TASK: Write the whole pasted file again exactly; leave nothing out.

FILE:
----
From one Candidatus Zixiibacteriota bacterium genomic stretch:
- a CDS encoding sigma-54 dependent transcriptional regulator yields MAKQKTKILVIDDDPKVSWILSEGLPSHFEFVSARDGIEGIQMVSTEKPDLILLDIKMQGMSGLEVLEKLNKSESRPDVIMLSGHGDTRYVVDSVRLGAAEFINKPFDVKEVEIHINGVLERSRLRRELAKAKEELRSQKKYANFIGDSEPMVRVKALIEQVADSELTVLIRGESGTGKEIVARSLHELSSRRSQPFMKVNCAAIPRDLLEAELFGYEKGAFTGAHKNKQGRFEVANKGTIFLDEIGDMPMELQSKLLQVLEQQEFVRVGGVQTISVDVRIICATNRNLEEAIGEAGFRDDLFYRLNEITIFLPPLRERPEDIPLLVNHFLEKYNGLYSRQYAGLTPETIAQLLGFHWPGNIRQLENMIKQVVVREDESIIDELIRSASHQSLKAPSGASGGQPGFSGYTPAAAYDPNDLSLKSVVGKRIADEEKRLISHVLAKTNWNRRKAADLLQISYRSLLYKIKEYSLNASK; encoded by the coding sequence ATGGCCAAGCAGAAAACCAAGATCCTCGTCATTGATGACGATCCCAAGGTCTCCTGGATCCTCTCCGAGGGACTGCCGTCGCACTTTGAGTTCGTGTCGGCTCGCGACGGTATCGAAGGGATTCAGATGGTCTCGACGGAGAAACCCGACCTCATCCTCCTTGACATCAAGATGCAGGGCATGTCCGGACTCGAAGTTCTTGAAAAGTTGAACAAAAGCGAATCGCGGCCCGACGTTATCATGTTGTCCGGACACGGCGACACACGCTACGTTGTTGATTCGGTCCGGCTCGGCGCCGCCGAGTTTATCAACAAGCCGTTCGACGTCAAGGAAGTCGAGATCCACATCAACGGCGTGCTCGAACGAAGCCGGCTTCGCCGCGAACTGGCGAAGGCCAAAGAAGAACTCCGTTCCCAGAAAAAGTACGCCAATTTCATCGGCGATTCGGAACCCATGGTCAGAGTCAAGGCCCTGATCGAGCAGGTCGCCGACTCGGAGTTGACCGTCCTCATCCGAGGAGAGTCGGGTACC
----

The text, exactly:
From one Candidatus Zixiibacteriota bacterium genomic stretch:
- a CDS encoding sigma-54 dependent transcriptional regulator yields MAKQKTKILVIDDDPKVSWILSEGLPSHFEFVSARDGIEGIQMVSTEKPDLILLDIKMQGMSGLEVLEKLNKSESRPDVIMLSGHGDTRYVVDSVRLGAAEFINKPFDVKEVEIHINGVLERSRLRRELAKAKEELRSQKKYANFIGDSEPMVRVKALIEQVADSELTVLIRGESGTGKEIVARSLHELSSRRSQPFMKVNCAAIPRDLLEAELFGYEKGAFTGAHKNKQGRFEVANKGTIFLDEIGDMPMELQSKLLQVLEQQEFVRVGGVQTISVDVRIICATNRNLEEAIGEAGFRDDLFYRLNEITIFLPPLRERPEDIPLLVNHFLEKYNGLYSRQYAGLTPETIAQLLGFHWPGNIRQLENMIKQVVVREDESIIDELIRSASHQSLKAPSGASGGQPGFSGYTPAAAYDPNDLSLKSVVGKRIADEEKRLISHVLAKTNWNRRKAADLLQISYRSLLYKIKEYSLNASK; encoded by the coding sequence ATGGCCAAGCAGAAAACCAAGATCCTCGTCATTGATGACGATCCCAAGGTCTCCTGGATCCTCTCCGAGGGACTGCCGTCGCACTTTGAGTTCGTGTCGGCTCGCGACGGTATCGAAGGGATTCAGATGGTCTCGACGGAGAAACCCGACCTCATCCTCCTTGACATCAAGATGCAGGGCATGTCCGGACTCGAAGTTCTTGAAAAGTTGAACAAAAGCGAATCGCGGCCCGACGTTATCATGTTGTCCGGACACGGCGACACACGCTACGTTGTTGATTCGGTCCGGCTCGGCGCCGCCGAGTTTATCAACAAGCCGTTCGACGTCAAGGAAGTCGAGATCCACATCAACGGCGTGCTCGAACGAAGCCGGCTTCGCCGCGAACTGGCGAAGGCCAAAGAAGAACTCCGTTCCCAGAAAAAGTACGCCAATTTCATCGGCGATTCGGAACCCATGGTCAGAGTCAAGGCCCTGATCGAGCAGGTCGCCGACTCGGAGTTGACCGTCCTCATCCGAGGAGAGTCGGGTACC